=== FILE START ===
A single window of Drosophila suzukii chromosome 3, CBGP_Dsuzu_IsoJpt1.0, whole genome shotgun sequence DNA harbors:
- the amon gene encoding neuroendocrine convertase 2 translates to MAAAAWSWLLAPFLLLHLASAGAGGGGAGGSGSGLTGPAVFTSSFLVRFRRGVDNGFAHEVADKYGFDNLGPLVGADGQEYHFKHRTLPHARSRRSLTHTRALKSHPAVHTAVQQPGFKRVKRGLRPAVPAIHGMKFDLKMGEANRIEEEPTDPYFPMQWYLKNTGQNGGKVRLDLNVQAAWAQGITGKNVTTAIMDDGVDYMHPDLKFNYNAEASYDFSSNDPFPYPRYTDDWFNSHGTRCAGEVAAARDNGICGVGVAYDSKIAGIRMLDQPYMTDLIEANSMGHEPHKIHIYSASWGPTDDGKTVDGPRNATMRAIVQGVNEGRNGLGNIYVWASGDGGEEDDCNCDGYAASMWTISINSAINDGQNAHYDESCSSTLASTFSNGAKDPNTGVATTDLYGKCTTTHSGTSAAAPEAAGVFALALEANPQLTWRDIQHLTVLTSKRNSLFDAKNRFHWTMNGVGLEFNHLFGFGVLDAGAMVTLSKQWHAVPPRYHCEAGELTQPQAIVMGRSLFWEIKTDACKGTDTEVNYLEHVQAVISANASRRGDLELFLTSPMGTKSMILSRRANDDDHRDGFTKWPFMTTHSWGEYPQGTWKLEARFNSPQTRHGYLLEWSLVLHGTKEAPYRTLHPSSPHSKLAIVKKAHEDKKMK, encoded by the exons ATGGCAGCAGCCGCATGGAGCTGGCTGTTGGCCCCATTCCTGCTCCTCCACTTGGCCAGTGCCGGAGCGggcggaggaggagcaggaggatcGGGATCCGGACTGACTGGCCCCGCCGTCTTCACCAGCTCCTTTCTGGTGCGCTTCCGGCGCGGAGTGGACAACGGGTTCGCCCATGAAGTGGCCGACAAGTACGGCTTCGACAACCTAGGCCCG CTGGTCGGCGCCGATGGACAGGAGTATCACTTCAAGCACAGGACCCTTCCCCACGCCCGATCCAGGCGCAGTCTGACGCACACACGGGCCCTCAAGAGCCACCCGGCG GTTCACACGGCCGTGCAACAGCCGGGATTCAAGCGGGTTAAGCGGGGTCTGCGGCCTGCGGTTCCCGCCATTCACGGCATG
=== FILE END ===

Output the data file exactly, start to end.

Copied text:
A single window of Drosophila suzukii chromosome 3, CBGP_Dsuzu_IsoJpt1.0, whole genome shotgun sequence DNA harbors:
- the amon gene encoding neuroendocrine convertase 2 translates to MAAAAWSWLLAPFLLLHLASAGAGGGGAGGSGSGLTGPAVFTSSFLVRFRRGVDNGFAHEVADKYGFDNLGPLVGADGQEYHFKHRTLPHARSRRSLTHTRALKSHPAVHTAVQQPGFKRVKRGLRPAVPAIHGMKFDLKMGEANRIEEEPTDPYFPMQWYLKNTGQNGGKVRLDLNVQAAWAQGITGKNVTTAIMDDGVDYMHPDLKFNYNAEASYDFSSNDPFPYPRYTDDWFNSHGTRCAGEVAAARDNGICGVGVAYDSKIAGIRMLDQPYMTDLIEANSMGHEPHKIHIYSASWGPTDDGKTVDGPRNATMRAIVQGVNEGRNGLGNIYVWASGDGGEEDDCNCDGYAASMWTISINSAINDGQNAHYDESCSSTLASTFSNGAKDPNTGVATTDLYGKCTTTHSGTSAAAPEAAGVFALALEANPQLTWRDIQHLTVLTSKRNSLFDAKNRFHWTMNGVGLEFNHLFGFGVLDAGAMVTLSKQWHAVPPRYHCEAGELTQPQAIVMGRSLFWEIKTDACKGTDTEVNYLEHVQAVISANASRRGDLELFLTSPMGTKSMILSRRANDDDHRDGFTKWPFMTTHSWGEYPQGTWKLEARFNSPQTRHGYLLEWSLVLHGTKEAPYRTLHPSSPHSKLAIVKKAHEDKKMK, encoded by the exons ATGGCAGCAGCCGCATGGAGCTGGCTGTTGGCCCCATTCCTGCTCCTCCACTTGGCCAGTGCCGGAGCGggcggaggaggagcaggaggatcGGGATCCGGACTGACTGGCCCCGCCGTCTTCACCAGCTCCTTTCTGGTGCGCTTCCGGCGCGGAGTGGACAACGGGTTCGCCCATGAAGTGGCCGACAAGTACGGCTTCGACAACCTAGGCCCG CTGGTCGGCGCCGATGGACAGGAGTATCACTTCAAGCACAGGACCCTTCCCCACGCCCGATCCAGGCGCAGTCTGACGCACACACGGGCCCTCAAGAGCCACCCGGCG GTTCACACGGCCGTGCAACAGCCGGGATTCAAGCGGGTTAAGCGGGGTCTGCGGCCTGCGGTTCCCGCCATTCACGGCATG